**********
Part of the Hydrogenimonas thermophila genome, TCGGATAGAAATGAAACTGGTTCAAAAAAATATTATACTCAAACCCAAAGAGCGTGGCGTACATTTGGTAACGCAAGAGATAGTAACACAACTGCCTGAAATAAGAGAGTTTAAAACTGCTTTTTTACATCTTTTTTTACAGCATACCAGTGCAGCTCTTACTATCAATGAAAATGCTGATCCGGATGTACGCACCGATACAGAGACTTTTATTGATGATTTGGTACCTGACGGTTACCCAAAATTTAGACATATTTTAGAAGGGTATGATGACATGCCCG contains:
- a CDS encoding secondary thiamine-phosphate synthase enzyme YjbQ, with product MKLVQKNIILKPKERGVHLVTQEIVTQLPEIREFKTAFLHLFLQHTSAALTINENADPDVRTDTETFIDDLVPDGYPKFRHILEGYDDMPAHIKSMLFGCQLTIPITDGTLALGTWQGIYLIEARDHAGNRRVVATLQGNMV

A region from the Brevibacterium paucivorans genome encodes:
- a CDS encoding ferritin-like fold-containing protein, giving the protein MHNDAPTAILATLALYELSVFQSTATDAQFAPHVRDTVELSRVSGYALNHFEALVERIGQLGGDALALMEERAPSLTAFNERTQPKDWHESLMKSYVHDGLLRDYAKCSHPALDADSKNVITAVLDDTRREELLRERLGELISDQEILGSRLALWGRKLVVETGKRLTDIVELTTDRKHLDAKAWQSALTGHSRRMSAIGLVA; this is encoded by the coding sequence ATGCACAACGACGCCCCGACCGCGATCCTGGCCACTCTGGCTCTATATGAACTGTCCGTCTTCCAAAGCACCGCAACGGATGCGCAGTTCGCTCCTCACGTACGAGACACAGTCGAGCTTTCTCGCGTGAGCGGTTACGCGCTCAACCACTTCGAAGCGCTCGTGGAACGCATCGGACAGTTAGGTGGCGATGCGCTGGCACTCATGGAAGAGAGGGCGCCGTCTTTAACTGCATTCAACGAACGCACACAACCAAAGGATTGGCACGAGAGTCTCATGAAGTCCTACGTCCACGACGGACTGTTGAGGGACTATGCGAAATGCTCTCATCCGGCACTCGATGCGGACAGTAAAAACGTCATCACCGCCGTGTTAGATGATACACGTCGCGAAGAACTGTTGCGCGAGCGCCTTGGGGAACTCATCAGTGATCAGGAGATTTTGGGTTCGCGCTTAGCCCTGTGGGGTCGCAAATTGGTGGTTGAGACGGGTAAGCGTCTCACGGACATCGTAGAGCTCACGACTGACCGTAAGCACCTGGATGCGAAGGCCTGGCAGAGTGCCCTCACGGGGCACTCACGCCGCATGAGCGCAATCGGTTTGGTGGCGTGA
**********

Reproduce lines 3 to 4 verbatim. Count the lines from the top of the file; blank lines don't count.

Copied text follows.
A region from the Brevibacterium paucivorans genome encodes:
- a CDS encoding ferritin-like fold-containing protein, giving the protein MHNDAPTAILATLALYELSVFQSTATDAQFAPHVRDTVELSRVSGYALNHFEALVERIGQLGGDALALMEERAPSLTAFNERTQPKDWHESLMKSYVHDGLLRDYAKCSHPALDADSKNVITAVLDDTRREELLRERLGELISDQEILGSRLALWGRKLVVETGKRLTDIVELTTDRKHLDAKAWQSALTGHSRRMSAIGLVA; this is encoded by the coding sequence ATGCACAACGACGCCCCGACCGCGATCCTGGCCACTCTGGCTCTATATGAACTGTCCGTCTTCCAAAGCACCGCAACGGATGCGCAGTTCGCTCCTCACGTACGAGACACAGTCGAGCTTTCTCGCGTGAGCGGTTACGCGCTCAACCACTTCGAAGCGCTCGTGGAACGCATCGGACAGTTAGGTGGCGATGCGCTGGCACTCATGGAAGAGAGGGCGCCGTCTTTAACTGCATTCAACGAACGCACACAACCAAAGGATTGGCACGAGAGTCTCATGAAGTCCTACGTCCACGACGGACTGTTGAGGGACTATGCGAAATGCTCTCATCCGGCACTCGATGCGGACAGTAAAAACGTCATCACCGCCGTGTTAGATGATACACGTCGCGAAGAACTGTTGCGCGAGCGCCTTGGGGAACTCATCAGTGATCAGGAGATTTTGGGTTCGCGCTTAGCCCTGTGGGGTCGCAAATTGGTGGTTGAGACGGGTAAGCGTCTCACGGACATCGTAGAGCTCACGACTGACCGTAAGCACCTGGATGCGAAGGCCTGGCAGAGTGCCCTCACGGGGCACTCACGCCGCATGAGCGCAATCGGTTTGGTGGCGTGA